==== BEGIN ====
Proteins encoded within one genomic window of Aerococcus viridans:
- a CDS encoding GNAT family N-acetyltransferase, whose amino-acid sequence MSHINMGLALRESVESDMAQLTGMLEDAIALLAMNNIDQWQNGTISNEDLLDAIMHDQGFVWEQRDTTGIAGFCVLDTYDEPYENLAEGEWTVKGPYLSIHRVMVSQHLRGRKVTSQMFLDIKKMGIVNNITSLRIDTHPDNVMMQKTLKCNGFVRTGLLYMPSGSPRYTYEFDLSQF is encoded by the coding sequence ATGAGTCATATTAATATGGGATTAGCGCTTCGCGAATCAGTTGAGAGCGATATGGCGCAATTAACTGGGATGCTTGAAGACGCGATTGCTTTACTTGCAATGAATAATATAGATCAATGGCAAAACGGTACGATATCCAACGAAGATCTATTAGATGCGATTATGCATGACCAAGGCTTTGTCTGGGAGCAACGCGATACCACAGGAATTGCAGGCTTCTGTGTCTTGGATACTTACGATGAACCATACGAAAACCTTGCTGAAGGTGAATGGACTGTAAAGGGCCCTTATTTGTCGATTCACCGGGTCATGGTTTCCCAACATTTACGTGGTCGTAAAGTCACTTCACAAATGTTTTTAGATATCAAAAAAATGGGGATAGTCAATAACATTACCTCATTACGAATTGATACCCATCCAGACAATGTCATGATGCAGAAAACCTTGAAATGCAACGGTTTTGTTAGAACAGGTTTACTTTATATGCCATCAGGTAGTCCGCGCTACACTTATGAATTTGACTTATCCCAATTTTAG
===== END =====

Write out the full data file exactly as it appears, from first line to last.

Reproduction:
Proteins encoded within one genomic window of Aerococcus viridans:
- a CDS encoding GNAT family N-acetyltransferase, whose amino-acid sequence MSHINMGLALRESVESDMAQLTGMLEDAIALLAMNNIDQWQNGTISNEDLLDAIMHDQGFVWEQRDTTGIAGFCVLDTYDEPYENLAEGEWTVKGPYLSIHRVMVSQHLRGRKVTSQMFLDIKKMGIVNNITSLRIDTHPDNVMMQKTLKCNGFVRTGLLYMPSGSPRYTYEFDLSQF is encoded by the coding sequence ATGAGTCATATTAATATGGGATTAGCGCTTCGCGAATCAGTTGAGAGCGATATGGCGCAATTAACTGGGATGCTTGAAGACGCGATTGCTTTACTTGCAATGAATAATATAGATCAATGGCAAAACGGTACGATATCCAACGAAGATCTATTAGATGCGATTATGCATGACCAAGGCTTTGTCTGGGAGCAACGCGATACCACAGGAATTGCAGGCTTCTGTGTCTTGGATACTTACGATGAACCATACGAAAACCTTGCTGAAGGTGAATGGACTGTAAAGGGCCCTTATTTGTCGATTCACCGGGTCATGGTTTCCCAACATTTACGTGGTCGTAAAGTCACTTCACAAATGTTTTTAGATATCAAAAAAATGGGGATAGTCAATAACATTACCTCATTACGAATTGATACCCATCCAGACAATGTCATGATGCAGAAAACCTTGAAATGCAACGGTTTTGTTAGAACAGGTTTACTTTATATGCCATCAGGTAGTCCGCGCTACACTTATGAATTTGACTTATCCCAATTTTAG